The Warm-Up: Does It Really Matter?



Here at Resilient Fitness, we put a lot of emphasis on the warm-up. Oftentimes, the warm-up takes up to 15 minutes of class time. So why do we spend so much time warming up? Wouldn't that time be better spent actually working out? Is it really that big of a deal to skip the warm-up?

Before we answer those questions, let's start with what a warm-up is. A warm-up is generally exactly what it sounds like: movements to literally generate heat and energy in your body. Physiologically, when you are warming up, your body is increasing its temperature as well as blood flow. More blood flow means more oxygenated blood is being carried to your muscles. This will allow your muscles to better contract and relax without injury. Additionally, the warm-up allows your cardiovascular and nervous system to gradually ramp up to better accommodate the strenuous activity.

In short, when you warm up, your body is preparing itself and the necessary physiological systems, such as your cardiovascular and musculoskeletal systems, to perform for an extended period of time. We also program your warm-ups to prepare your body for the movements we will perform that day. In other words, the warm-up will consist of moves that focus on the "biggest" or most demanding move of the day. For example, if it's a squat day, the warm-up will consist of moves that prepare your body to squat.

At Resilient Fitness, we program your warm-up in a specific order to best prep your body. Generally, the warm-ups follow this formula:

  1. Self soft-tissue or myofascial release-- This is most often accomplished by foam rolling.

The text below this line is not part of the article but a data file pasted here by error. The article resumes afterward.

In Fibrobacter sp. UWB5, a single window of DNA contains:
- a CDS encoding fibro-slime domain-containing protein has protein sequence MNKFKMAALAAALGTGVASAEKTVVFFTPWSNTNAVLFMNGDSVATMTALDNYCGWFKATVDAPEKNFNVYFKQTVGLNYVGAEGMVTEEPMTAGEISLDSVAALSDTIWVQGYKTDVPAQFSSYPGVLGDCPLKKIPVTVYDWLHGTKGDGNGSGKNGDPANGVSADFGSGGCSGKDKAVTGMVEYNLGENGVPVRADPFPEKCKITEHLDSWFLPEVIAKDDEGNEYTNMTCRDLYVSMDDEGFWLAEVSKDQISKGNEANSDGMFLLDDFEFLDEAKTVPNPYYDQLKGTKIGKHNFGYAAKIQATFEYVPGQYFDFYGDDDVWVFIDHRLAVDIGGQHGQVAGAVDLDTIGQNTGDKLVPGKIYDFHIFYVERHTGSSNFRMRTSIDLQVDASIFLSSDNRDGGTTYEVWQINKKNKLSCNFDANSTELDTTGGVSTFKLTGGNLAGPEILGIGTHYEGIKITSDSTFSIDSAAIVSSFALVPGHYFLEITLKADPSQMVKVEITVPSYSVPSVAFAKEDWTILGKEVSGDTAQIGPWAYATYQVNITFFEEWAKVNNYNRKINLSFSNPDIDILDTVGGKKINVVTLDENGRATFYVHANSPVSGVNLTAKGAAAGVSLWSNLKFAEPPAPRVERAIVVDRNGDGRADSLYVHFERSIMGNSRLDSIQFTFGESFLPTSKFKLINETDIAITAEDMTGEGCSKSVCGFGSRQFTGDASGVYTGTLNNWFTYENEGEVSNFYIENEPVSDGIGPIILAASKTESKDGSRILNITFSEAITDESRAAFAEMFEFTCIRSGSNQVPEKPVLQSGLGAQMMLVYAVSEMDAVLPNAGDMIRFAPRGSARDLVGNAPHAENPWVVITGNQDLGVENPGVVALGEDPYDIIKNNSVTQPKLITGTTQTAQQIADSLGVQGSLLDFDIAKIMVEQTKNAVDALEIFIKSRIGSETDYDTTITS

2. Bi-phasic stretching-- "Bi-phasic" means you are alternating stretching with no movement and stretching with movement. This is usually accomplished by the hip flexor stretch, adductor rocks, and pec/lat stretches.

  3. Corrective movements-- During this phase of the warm-up, we want to see how your motor control is, how you sequence your movements, and if there are any patterns that need correcting. This is the phase of the warm-up where you do bird dogs and lateral bird dogs.

  4. Stability-based activation-- During this phase, we want to prepare the body to enhance the muscle's contraction quality to exert better control over the movement. We use glute bridges, pull aparts, up and overs and face pulls to accomplish this.

  5. Movement pattern development-- In a nutshell, we want to train whatever our big strength move is for the day. If we're doing squats for our main movement, we're doing squats to warm up! Goblet squats, RDLs, and push-ups are all used for movement pattern development.

  6. Central Nervous System development-- During this phase, we use high-velocity movements to activate the central nervous system. This is where we do explosive jacks, seal jacks, med ball slams, or jumps.

By using this 6-phase warm-up, we are making sure to put your body in the best position to succeed during the workout. Additionally, by warming up, you are minimizing the chance of injury by allowing your muscles to get warmer and more pliable. In short, the warm-up is a critical part of your workout and it's important to allow yourself the time to get properly warmed up both physically and mentally.


- Coach Karina


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